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How to Care for Perennial Ornamental Grasses

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Perennial ornamental grasses are not entirely maintenance-free when established, but nearly so. There are just a few steps to take to ensure that a grass is healthy from when it is first planted and beyond. A healthy ornamental grass grows fuller, the stems remain upright or arching, depending upon variety, and the plumes or inflorescences make a good show. Miscanthus, fountain grass (Pennisetum), feather reed grass (Calamagrostis) and switchgrass (Panicum) are common choices. They have excellent color and texture and grow well with just a modicum of care.

Choose a site for your ornamental grass; a full-sun situation is best. The University of Illinois Extension recommends turning over the soil ahead of time, preferably in the fall so the soil becomes more workable through winter's freezing and thawing. If the soil is poor, amend it with compost, loam and sand for drainage. Missouri Botanical Garden recommends applying a fertilizer such as 10-10-10 at 1 to 2 pounds per 100 square feet before planting.

  • Perennial ornamental grasses are not entirely maintenance-free when established, but nearly so.
  • A healthy ornamental grass grows fuller, the stems remain upright or arching, depending upon variety, and the plumes or inflorescences make a good show.

Take the plant out of container. Gently loosen the roots if they've grown into the shape of the pot. Dig a hole wider and deeper than the plant by several inches. Add planting mix into the bottom of the hole, then water the planting mix. Set the ornamental grass in the hole to the same level it was in the pot. Backfill, then tamp down lightly until the hole is filled. Water the plant thoroughly.

  • Take the plant out of container.

Water the plant every few days the first week, then thoroughly once a week through its first growing season. This will help the plant establish strong roots. The University of Illinois recommends mulching lightly for the winter with hay or straw, but only after several hard freezes.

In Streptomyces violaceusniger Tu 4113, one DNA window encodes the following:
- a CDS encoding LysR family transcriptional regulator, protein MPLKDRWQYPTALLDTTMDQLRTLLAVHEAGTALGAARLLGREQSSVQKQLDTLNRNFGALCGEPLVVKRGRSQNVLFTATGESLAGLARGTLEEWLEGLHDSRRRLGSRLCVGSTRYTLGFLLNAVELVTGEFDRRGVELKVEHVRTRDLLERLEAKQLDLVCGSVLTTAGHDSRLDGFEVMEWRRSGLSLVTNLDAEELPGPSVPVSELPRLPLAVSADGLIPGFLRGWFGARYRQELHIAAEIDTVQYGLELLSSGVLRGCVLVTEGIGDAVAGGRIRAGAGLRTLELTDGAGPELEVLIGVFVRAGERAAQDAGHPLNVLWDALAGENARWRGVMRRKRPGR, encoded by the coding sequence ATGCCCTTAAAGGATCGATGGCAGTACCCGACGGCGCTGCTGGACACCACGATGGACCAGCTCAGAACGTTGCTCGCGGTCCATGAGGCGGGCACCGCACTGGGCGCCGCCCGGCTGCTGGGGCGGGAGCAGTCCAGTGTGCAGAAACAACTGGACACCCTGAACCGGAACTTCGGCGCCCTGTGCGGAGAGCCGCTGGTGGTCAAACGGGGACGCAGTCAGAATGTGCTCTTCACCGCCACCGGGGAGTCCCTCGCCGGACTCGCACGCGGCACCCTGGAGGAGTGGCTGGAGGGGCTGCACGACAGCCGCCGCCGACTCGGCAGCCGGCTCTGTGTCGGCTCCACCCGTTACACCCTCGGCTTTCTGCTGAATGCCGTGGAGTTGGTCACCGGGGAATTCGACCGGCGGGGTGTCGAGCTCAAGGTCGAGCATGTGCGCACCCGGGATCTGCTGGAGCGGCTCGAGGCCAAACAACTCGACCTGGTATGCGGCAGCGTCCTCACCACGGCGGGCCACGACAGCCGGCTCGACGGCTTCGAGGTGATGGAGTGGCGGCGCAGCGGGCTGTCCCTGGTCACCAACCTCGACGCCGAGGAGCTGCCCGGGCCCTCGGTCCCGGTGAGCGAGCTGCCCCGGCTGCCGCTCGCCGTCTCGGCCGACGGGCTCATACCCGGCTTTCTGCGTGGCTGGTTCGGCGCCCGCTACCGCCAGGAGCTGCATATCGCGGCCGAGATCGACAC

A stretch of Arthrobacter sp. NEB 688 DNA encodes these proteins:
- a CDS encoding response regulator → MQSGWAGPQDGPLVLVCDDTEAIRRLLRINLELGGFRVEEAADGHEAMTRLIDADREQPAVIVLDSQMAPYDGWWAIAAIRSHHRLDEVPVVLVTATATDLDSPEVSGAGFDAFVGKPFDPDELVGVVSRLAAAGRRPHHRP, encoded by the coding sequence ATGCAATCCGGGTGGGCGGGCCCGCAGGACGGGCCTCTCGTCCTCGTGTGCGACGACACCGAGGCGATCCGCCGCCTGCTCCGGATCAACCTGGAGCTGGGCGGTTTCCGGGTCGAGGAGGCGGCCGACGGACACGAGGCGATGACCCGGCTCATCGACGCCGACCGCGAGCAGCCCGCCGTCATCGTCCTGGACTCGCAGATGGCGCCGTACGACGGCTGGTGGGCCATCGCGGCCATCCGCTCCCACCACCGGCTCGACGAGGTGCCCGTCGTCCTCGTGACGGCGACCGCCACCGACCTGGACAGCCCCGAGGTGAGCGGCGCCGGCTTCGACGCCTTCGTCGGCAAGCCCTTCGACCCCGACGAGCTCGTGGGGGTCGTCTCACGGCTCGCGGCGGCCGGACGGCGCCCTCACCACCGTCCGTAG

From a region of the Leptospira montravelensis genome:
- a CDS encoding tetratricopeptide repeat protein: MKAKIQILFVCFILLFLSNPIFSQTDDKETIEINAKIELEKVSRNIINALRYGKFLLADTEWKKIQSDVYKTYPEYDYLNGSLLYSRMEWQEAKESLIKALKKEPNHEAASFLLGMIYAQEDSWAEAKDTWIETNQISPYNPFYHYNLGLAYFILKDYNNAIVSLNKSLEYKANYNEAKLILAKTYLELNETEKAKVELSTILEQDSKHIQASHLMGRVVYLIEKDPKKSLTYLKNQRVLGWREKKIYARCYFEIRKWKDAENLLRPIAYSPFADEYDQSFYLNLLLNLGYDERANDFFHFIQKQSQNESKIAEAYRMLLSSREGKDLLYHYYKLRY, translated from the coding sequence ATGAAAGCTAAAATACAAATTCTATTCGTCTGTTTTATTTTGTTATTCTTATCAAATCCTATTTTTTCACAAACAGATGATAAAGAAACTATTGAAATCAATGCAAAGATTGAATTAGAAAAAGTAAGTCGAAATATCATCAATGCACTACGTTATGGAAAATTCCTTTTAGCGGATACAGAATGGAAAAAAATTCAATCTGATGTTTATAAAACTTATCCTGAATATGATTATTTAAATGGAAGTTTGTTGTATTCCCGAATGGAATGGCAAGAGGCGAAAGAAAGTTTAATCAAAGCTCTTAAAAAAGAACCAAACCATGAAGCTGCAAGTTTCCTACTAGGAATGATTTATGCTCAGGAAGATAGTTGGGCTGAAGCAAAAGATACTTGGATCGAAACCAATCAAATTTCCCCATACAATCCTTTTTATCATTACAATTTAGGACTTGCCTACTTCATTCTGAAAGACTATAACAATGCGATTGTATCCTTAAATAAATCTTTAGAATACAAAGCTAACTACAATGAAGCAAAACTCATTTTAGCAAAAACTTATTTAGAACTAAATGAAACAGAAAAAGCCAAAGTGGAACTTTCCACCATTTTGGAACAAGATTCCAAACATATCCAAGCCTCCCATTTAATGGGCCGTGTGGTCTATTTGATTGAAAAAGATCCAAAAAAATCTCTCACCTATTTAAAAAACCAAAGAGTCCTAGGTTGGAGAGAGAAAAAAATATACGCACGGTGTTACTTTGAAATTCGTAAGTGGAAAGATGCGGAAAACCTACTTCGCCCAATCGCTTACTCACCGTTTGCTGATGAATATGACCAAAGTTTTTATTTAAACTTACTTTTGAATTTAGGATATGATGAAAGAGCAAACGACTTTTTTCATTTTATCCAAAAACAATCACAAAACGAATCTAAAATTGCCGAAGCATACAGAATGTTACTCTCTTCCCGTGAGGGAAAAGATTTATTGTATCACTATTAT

Cut back grass to about 4 to 6 inches in the spring before new growth begins. Tie up dead growth with rope or string to allow a better view for cutting. The size of the grass dictates the tool; mature grasses may need electric weed trimmers. The University of Illinois recommends fertilizing each spring with 10-10-10 fertilizer, about 1/4 cup per plant, and a slow-release fertilizer for summer growth.

  • Water the plant every few days the first week, then thoroughly once a week through its first growing season.
  • The University of Illinois recommends mulching lightly for the winter with hay or straw, but only after several hard freezes.
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Mulch with compost or leaves if your climate is cold, according to Bluestem Nursery in British Columbia, Canada. This helps to keep an even temperature. Do not mulch before ground is frozen.

Divide the grass every three to four years, according to the Missouri Botanical Garden. Lift the clump carefully so as not to damage the roots. When the clump is out of the ground, divide it as gently as possible with a sharp knife or spade, preferably into quarters. Plant one division in the same spot. Choose other suitable locations for the other divisions, and treat it as you would any new planting.

  • Mulch with compost or leaves if your climate is cold, according to Bluestem Nursery in British Columbia, Canada.

Tip

Choose a type of grass that is hardy in your climate. Consider its size, height and shape at maturity and how it will fit into the look of your yard. Most ornamental grasses are hardy in zones 5 to 9. Leaving old growth on the grass for the winter helps to protect the crown and also gives the gardener something to look at during the cold months. Divide grasses to rejuvenate them. Cutting back foliage before growth begins allows for growth to emerge almost three weeks earlier than those grasses with the old growth left on.

Warning

The University of Illinois Extension advises not to plant grasses too deep, as the crown may rot or root diseases may occur. Weed around plant. Sometimes weeds establish within the clump and are hard to remove. If grass is dead in the center, it is time to divide. It may be easier to divide before this stage. Don't mulch grasses too early for winter. According to Bluestem Nursery, mice may make nests in the mulch. Don't use black walnut leaves for winter mulch. Rust is a disease that may affect some ornamental grasses. It appears as orange spots on the leaves but doesn't kill the plant. The Missouri Botanical Garden advises good air circulation, keeping water off the leaves and removal of all infected debris in the fall.

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